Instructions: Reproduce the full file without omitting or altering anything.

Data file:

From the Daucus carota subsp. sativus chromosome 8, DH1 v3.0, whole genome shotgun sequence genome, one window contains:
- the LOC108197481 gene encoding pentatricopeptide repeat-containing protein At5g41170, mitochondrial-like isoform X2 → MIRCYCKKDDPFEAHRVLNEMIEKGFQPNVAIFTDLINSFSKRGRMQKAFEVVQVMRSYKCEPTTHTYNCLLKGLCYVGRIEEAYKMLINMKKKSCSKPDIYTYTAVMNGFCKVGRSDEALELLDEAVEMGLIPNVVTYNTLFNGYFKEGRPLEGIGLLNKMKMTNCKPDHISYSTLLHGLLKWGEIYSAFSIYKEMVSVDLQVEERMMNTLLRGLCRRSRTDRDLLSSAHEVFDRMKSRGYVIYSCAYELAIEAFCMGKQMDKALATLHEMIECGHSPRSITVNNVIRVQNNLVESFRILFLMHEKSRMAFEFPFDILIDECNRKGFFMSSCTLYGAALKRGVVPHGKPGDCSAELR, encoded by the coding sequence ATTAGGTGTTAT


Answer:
From the Daucus carota subsp. sativus chromosome 8, DH1 v3.0, whole genome shotgun sequence genome, one window contains:
- the LOC108197481 gene encoding pentatricopeptide repeat-containing protein At5g41170, mitochondrial-like isoform X2 → MIRCYCKKDDPFEAHRVLNEMIEKGFQPNVAIFTDLINSFSKRGRMQKAFEVVQVMRSYKCEPTTHTYNCLLKGLCYVGRIEEAYKMLINMKKKSCSKPDIYTYTAVMNGFCKVGRSDEALELLDEAVEMGLIPNVVTYNTLFNGYFKEGRPLEGIGLLNKMKMTNCKPDHISYSTLLHGLLKWGEIYSAFSIYKEMVSVDLQVEERMMNTLLRGLCRRSRTDRDLLSSAHEVFDRMKSRGYVIYSCAYELAIEAFCMGKQMDKALATLHEMIECGHSPRSITVNNVIRVQNNLVESFRILFLMHEKSRMAFEFPFDILIDECNRKGFFMSSCTLYGAALKRGVVPHGKPGDCSAELR, encoded by the coding sequence ATTAGGTGTTAT